Mangrove swamps, mangrove forests

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Mangrove swamps, mangrove forests
Written by Administrator    Friday, 26 March 2010 13:28    PDF Print E-mail
One of the most important, but under-rated environments

Here is the nursery of countless marine species, from prawns to large fish


But again human encroachment is destroying these critical environments, and thus the many food species that breed here, at an alarming rate

Where else can one find trees that walk out over the water and grow roots upward, seeds that germinate before they fall from their parent tree, fish that hop or walk about in the mud, monkeys that eat crabs or snakes that swim and climb trees? These bizarre-sounding creatures are not figments of a fertile imagination but some of the species that make up one of southern Thailand’s most intriguing ecosystems, the mangrove swamps.

Nowhere but in the mangroves can one find such an astonishing overlap of marine and terrestrial species. The mangrove trees themselves were once land-based plants that have evolved unique features allowing them to colonize the edge of the sea. Among these features are special adaptations that help the trees shed salt and breathe in the oxygen-deficient mud. The tangle of aerial roots that characterize mangrove estuaries are thought to serve several important functions: they trap and retain sediments allowing the mangrove forest to expand seaward, they diffuse wave action that can threaten to uproot the tree, and they prevent the floating seeds of competing species from getting established. They also make it a hell of a place for humans to get about. But the impenetrable, uninhabitable appearance of the mangrove forests is deceiving, as a great range of fauna actually thrive here.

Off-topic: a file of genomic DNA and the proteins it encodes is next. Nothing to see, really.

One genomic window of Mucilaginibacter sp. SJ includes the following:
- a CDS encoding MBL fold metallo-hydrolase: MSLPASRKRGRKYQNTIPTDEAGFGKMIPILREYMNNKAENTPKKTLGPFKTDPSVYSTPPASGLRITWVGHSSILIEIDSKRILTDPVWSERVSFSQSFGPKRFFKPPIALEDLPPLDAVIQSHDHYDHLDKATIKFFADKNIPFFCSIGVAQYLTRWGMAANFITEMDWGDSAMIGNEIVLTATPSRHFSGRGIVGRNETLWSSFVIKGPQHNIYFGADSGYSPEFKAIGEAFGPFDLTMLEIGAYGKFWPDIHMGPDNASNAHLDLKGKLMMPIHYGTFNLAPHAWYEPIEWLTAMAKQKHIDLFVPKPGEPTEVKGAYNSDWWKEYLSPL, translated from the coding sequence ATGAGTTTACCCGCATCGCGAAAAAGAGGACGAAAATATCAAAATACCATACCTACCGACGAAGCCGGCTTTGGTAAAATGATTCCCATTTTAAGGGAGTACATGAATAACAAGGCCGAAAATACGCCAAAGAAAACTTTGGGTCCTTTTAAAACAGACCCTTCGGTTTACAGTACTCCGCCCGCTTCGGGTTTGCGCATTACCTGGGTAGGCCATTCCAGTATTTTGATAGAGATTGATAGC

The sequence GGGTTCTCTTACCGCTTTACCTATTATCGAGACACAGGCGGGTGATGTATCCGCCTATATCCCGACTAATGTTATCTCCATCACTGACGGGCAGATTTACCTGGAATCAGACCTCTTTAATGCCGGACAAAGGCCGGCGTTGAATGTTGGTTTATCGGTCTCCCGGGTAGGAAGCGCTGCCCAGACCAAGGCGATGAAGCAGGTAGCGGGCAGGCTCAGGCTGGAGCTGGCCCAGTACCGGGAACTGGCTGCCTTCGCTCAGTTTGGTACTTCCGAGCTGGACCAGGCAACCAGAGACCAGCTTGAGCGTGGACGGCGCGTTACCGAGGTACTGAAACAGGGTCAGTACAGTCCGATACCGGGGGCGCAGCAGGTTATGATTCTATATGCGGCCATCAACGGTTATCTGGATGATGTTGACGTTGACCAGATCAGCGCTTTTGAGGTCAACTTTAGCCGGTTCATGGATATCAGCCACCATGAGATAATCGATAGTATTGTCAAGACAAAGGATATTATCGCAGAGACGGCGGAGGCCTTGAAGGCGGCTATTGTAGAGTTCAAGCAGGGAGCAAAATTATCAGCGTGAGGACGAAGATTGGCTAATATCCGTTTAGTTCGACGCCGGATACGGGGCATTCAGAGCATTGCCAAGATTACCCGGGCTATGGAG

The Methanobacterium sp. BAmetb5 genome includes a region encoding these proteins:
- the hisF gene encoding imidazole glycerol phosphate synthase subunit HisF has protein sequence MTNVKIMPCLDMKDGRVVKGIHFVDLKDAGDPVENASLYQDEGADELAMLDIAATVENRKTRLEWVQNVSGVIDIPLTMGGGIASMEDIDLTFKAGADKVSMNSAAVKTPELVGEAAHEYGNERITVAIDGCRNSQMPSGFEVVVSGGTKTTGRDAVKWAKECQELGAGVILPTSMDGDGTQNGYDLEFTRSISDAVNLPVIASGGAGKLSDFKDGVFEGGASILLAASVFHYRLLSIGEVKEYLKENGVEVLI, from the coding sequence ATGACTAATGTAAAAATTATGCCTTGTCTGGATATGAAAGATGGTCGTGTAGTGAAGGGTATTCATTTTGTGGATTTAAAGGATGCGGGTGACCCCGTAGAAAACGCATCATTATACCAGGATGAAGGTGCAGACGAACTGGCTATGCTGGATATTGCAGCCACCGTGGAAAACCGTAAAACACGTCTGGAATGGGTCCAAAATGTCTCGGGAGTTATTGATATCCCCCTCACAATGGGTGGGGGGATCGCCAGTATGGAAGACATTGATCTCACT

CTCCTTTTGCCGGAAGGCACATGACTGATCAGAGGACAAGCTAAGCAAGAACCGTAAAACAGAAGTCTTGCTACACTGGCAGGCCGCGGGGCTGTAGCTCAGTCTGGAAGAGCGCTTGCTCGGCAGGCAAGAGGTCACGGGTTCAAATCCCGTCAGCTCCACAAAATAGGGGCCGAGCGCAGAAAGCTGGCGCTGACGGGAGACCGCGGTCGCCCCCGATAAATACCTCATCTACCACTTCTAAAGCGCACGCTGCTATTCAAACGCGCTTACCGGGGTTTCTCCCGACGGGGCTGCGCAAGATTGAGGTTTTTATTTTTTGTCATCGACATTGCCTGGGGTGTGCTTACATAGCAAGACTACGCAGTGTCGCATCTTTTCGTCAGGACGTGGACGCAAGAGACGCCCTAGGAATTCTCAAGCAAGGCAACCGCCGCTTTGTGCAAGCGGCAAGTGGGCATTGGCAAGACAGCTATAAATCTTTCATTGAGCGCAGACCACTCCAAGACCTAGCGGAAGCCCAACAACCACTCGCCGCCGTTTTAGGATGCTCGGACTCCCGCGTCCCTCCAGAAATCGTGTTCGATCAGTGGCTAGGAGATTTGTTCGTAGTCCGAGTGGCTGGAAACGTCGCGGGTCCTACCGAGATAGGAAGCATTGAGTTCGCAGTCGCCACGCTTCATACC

Southern Thailand’s mangroves have lost their two largest predators, the tiger and the huge estuarine crocodile, but many smaller species can still be found. Among the species most commonly observed are langurs, civets, crab-eating macaques, monitor lizards, cobra, the black-and-yellow mangrove snake, the small-clawed and hairy-nosed otters, fishing cats, brown-winged and ruddy kingfishers, masked finfoot, chestnut-bellied malkoha, buffy fish-owl, brahminy kites and the rare mangrove pitta.

But the richest, most important life inhabits the mud. Mangroves play their most prominent role as the ocean’s nursery for shrimp larvae, oysters, crabs and a wealth of juvenile fish species.

With the advent of tourism, mangroves also serve as just one more attraction for visitors. The mysterious, labyrinthine channels of the mangrove forests beg for exploration by canoe or dinghy.